Taking off from Gower's ironic interlude, chapter 5 returns to Chaucer, analyzing three of the Canterbury Tales to demonstrate how Chaucer "Satiriz[es] the Affect of Invention in Fragment VII...stag[ing] a...self critique [that] includes Gower's as well as his own explorations..." (151). Building on earlier critics' observation of "stasis" and "sterility" in "The Prioress's Tale" (153), Nowlin observes how the Prioress's invocation to the Virgin "forecloses" the potentiality of affect: Mary is described as carrying our prayers to heaven "biforn" (line 476) we even put them into words (157-160). Throughout her Tale, the Prioress likewise goes "biforn" the events described to pre-establish their meaning, thus producing "an object perfectly completed, well beyond any stage of invention" (163). While the Tale itself provides no sense of "rupture and emergence that might compel...reassessment" (165), the response in modern criticism "has indeed been productive" (167), as students and scholars have wrestled with its antisemitism. In "The Monk's Tale," Chaucer uses a collection of exempla in chronicle form as "an approach similar to--but exaggeratedly satirical of--Gower's Confessio, ostensibly citing examples from history to educate readers in the present" (169). Sadly, the "potentiality" of affect is nullified by the "predetermined outcome" of decline and fall, thus satirizing the Gowerian project of restoring the macrocosm through the power of historical exempla (173). After seeming to follow the same "overly scripted" path (186), the Nun's Priest delivers a "jolt" of affect as he describes a barnyard scuffle in terms alluding to Gower's apocalyptic account of the Rising of 1381, a source of terror for his audience (189). While confirming the power of his poetry to question "the discourses of cultural power," however indirectly, Chaucer simultaneously debunks the vaunted process of creative "emergence" as perhaps not all that different from "an affective occurrence happening in a chicken" (190).
In his final chapter on intertextuality in Shakespeare's works based on Chaucer and Gower, Nowlin begins by asserting that Shakespeare did indeed engage with the earlier poetic of affect and invention (194). In "The Phoenix and the Turtle," Shakespeare echoes not so much the story-line of Chaucer's "Parliament of Fowls," but its beginning with a burst of affect--for Shakespeare, Reason's uncomprehending "wonder" at the love between the two birds, followed by its resolution into emotion and the creation of a poem. The mobile quality of emergence is conveyed throughout by the pleasing irregularity of Shakespeare's unusual choice of verse form (200). In Shakespeare and Wilkins' Pericles, the fictional Gower presides over a story with many occurrences of affect; the macrocosmic aim of the historical Gower is channeled into "the transformation of poetic text into dramatized event," a drama with at least the potential to renew and restore its audience (204-205).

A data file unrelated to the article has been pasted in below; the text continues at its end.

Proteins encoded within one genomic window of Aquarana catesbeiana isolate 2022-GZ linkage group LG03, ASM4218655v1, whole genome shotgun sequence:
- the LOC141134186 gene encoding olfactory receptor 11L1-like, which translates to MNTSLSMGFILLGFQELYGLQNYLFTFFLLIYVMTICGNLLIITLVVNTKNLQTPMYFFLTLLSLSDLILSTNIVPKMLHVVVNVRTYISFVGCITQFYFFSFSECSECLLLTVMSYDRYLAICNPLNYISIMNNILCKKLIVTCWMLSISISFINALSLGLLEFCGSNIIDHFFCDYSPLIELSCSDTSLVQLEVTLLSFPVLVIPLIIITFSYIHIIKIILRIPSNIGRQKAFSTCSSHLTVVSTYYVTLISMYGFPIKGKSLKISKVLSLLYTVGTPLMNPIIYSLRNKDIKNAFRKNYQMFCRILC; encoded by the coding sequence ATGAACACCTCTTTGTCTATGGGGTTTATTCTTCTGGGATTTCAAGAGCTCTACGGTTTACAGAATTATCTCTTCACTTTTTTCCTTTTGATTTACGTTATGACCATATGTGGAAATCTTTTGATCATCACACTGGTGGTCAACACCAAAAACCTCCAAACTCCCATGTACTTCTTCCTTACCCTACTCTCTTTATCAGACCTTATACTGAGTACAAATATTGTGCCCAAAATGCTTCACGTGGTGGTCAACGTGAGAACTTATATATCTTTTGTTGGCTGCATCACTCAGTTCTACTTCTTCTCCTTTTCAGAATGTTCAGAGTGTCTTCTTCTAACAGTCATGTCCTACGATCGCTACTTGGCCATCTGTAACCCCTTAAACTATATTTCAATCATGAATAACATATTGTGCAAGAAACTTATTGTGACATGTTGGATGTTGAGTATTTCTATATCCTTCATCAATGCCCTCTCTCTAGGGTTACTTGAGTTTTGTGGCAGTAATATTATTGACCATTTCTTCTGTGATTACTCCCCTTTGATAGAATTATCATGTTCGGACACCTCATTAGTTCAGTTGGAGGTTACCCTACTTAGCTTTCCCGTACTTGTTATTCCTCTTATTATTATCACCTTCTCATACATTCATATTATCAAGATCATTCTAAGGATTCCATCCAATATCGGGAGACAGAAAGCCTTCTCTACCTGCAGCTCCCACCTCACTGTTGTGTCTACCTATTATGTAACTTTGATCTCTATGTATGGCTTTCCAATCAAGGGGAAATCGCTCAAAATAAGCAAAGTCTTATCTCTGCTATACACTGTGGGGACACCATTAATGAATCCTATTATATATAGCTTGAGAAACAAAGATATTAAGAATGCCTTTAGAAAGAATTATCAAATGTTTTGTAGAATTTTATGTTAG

As I hope to have demonstrated, Nowlin's study is a carefully crafted, profound, and persuasive analysis of the creative process in Chaucer and Gower, as they themselves not only described it but performed it for posterity. I have only one reservation--really only a question possibly yet to be "collapsed" by the author's future scholarship. Is the portrayal of "emergent," "pre-cognitive" affect and invention really as distinctively English as Nowlin seems to believe (25-28)? Has he considered the self-reflexive "arts of poetry" in the works of Machaut and others? This is not to mention Dante's Inferno as an allegory on the turbulent path to its own creation. In fairness, one study can't include everything. Nowlin's book provides a most "productive" foundation and direction for future "movements of invention" to follow.